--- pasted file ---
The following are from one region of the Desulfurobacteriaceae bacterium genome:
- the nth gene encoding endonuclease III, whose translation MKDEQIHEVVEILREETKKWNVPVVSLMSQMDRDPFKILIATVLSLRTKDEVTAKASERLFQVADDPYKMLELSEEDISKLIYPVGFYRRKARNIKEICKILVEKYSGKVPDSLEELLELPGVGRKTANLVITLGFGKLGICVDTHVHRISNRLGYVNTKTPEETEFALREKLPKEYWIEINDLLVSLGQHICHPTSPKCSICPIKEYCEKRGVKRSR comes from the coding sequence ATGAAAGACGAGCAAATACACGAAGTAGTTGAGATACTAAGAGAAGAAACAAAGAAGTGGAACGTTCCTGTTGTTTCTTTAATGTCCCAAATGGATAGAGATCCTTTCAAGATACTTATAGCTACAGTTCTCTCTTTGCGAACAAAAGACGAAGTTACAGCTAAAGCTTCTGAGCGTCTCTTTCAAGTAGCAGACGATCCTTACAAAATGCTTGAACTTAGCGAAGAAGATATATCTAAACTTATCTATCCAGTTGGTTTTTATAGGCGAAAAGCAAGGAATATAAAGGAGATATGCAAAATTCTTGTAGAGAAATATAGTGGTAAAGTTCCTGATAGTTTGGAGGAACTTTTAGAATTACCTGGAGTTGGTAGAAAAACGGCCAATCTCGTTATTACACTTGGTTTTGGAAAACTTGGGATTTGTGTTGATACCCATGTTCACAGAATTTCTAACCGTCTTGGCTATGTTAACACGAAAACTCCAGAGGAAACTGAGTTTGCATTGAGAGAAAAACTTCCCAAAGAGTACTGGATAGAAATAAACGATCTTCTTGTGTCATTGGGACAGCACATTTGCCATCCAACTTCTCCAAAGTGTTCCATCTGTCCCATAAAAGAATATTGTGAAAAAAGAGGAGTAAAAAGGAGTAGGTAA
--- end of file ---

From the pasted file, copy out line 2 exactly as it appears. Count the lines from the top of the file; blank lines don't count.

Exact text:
- the nth gene encoding endonuclease III, whose translation MKDEQIHEVVEILREETKKWNVPVVSLMSQMDRDPFKILIATVLSLRTKDEVTAKASERLFQVADDPYKMLELSEEDISKLIYPVGFYRRKARNIKEICKILVEKYSGKVPDSLEELLELPGVGRKTANLVITLGFGKLGICVDTHVHRISNRLGYVNTKTPEETEFALREKLPKEYWIEINDLLVSLGQHICHPTSPKCSICPIKEYCEKRGVKRSR comes from the coding sequence ATGAAAGACGAGCAAATACACGAAGTAGTTGAGATACTAAGAGAAGAAACAAAGAAGTGGAACGTTCCTGTTGTTTCTTTAATGTCCCAAATGGATAGAGATCCTTTCAAGATACTTATAGCTACAGTTCTCTCTTTGCGAACAAAAGACGAAGTTACAGCTAAAGCTTCTGAGCGTCTCTTTCAAGTAGCAGACGATCCTTACAAAATGCTTGAACTTAGCGAAGAAGATATATCTAAACTTATCTATCCAGTTGGTTTTTATAGGCGAAAAGCAAGGAATATAAAGGAGATATGCAAAATTCTTGTAGAGAAATATAGTGGTAAAGTTCCTGATAGTTTGGAGGAACTTTTAGAATTACCTGGAGTTGGTAGAAAAACGGCCAATCTCGTTATTACACTTGGTTTTGGAAAACTTGGGATTTGTGTTGATACCCATGTTCACAGAATTTCTAACCGTCTTGGCTATGTTAACACGAAAACTCCAGAGGAAACTGAGTTTGCATTGAGAGAAAAACTTCCCAAAGAGTACTGGATAGAAATAAACGATCTTCTTGTGTCATTGGGACAGCACATTTGCCATCCAACTTCTCCAAAGTGTTCCATCTGTCCCATAAAAGAATATTGTGAAAAAAGAGGAGTAAAAAGGAGTAGGTAA